For brothers Daniel and Joel Trzcinski of the atmospheric duo Bliss Nova, developing their second EP, Light & Shadow, was easier the second time around. “The songs on this EP were some of the first ones written after an important shift in my songwriting approach last year. I began writing with more confidence, intention, and a willingness to take risks,” says Daniel Trzcinkski. “I’ll always use synths, but this project is a small stepping stone out of the pigeonhole that a label like synthpop can often be. What’s coming next is even weirder and bolder.” With the help of the Ohio Recording Company, Bliss Nova was able to experiment, while still staying true to their sound. what came out of it was their sophomore release.

Light & Shadow is a carefully calculated collection of songs that not only complements their debut EP, but also showcases a perfected zeal.

But this EP might not have turned out as it did had there not been a little bit of creative intervention. As luck would have it, while getting ready to release Light & Shadow, the Trzcinski brothers were put in contact with Paul Meany of MUTEMATH through Twitter, where he starting coaching the duo on songwriting and preparing the EP. “He’s [Meany] become an amazing mentor and has really helped push us to write more songs, not settle for just any idea, and be patient with the whole process,” explains Joel Trzcinski. “It stopped us from rushing into a half-baked project and made us rethink our approach.”

 

It’s more sibling harmony than rivalry in this group.

We each know what we’re good at and stick to that. Daniel does pretty much all of the songwriting, both music and lyrics. I help with giving constructive feedback, critiques and overall direction,” says Joel, who also focuses more on dealing with the business side of their group. “Daniel will demo out new ideas in complete isolation on his laptop and send them to me. It’s funny because we live right across the street from each other, yet we do most of our work separately via email.”

While only three songs long, “All That I’m Used To” stands out as a breezy synthpop daydream.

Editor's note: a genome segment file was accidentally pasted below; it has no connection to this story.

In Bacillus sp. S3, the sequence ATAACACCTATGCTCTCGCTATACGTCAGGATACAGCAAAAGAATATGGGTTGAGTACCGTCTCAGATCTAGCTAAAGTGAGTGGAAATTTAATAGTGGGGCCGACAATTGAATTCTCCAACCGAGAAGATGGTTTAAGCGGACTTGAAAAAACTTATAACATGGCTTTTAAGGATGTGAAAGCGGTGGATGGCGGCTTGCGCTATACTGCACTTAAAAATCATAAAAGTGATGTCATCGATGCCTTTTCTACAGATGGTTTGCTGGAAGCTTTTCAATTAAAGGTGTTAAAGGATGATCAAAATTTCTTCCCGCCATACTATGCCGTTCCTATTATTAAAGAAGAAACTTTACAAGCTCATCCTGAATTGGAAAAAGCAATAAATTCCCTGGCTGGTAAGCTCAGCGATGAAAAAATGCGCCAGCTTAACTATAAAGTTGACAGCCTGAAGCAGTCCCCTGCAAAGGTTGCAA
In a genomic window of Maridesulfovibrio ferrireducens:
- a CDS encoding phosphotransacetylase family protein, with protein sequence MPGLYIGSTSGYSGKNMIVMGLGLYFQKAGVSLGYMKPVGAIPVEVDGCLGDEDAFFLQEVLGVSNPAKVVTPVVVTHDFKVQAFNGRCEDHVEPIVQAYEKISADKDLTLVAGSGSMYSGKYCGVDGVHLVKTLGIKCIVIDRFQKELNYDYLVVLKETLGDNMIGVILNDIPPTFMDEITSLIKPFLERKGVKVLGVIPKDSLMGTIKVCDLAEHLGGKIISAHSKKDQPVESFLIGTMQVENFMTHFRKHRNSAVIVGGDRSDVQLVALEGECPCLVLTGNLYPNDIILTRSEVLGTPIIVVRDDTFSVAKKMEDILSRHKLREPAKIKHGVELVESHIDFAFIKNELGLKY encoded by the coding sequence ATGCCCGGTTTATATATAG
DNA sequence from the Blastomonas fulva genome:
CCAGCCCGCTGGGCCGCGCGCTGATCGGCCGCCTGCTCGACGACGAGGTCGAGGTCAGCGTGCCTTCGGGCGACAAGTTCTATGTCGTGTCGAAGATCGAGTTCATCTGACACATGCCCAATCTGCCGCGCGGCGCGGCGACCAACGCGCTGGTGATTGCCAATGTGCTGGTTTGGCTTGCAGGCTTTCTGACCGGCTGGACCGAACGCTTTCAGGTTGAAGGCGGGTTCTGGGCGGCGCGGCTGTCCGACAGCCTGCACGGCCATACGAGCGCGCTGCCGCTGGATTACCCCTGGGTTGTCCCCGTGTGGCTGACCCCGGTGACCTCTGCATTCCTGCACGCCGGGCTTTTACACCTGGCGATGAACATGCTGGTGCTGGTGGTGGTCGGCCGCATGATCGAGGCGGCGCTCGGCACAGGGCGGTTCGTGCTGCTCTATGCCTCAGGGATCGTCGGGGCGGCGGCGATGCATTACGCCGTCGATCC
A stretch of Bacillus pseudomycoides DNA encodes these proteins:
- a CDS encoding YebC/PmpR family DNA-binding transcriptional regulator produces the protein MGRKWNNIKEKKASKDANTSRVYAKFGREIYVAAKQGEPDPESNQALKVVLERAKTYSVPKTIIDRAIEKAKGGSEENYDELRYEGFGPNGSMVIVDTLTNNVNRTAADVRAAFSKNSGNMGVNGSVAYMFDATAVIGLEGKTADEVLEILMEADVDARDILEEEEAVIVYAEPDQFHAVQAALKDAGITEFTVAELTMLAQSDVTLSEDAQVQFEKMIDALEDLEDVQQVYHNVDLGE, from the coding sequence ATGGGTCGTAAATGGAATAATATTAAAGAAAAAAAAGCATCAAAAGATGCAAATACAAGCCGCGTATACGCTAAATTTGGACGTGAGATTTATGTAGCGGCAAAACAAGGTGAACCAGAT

“The vocal track on ‘All That I’m Used To’ was right from the demo version. After recording new vocals, it just lost something, so we kept the original track,” says Joel. “We’re both very picky about everything, but it always comes down to overall feel, so if it sounds natural and fits the vibe that’s more important than it sounding perfect.”

While Bliss Nova already played their EP release show recently, you will still be able to catch them around Toledo. A fall tour is planned where they will also play previously unreleased songs.

Recording for EP versus playing the EP live are two separately worlds when it comes to Daniel and Joel’s preferences.

For Daniel, softsynths and samples are used for writing. Using a Fender Starcaster Strat electric guitar and a Japanese rip-off of a Fender Precision bass, parts are re-amped through guitar pedals. Tracking the song is what Daniel refers to as “DIY economical patchwork”. “[When playing live]  I use a Roland SP-404SX to trigger samples and loops with one hand and with the other I play leads and pads on a Roland JD-Xi. I run my vocals through a BOSS VE-20 for compression, reverb, and delay.”

Joel follows a similar method, and uses a ‘67 Ludwig kit and supplements with a Roland SPD-SX with all of the samples when performing live. He also runs live visuals through a video synthesizer that he controls and feeds into a projector. “I thought when we first started Bliss Nova that there would be less gear and less to worry about as a 2-piece, but man was I wrong! Why the hell didn’t we start a punk band instead?!” he jokes.

What comes after Light & Shadow is uncertain, but rest assured Bliss Nova is mindfully plotting their next steps.

Ultimately, we have our heart set on an LP for 2018, but we’ll see. It’s just a matter of getting it done exactly how we want and that takes time,” says Daniel.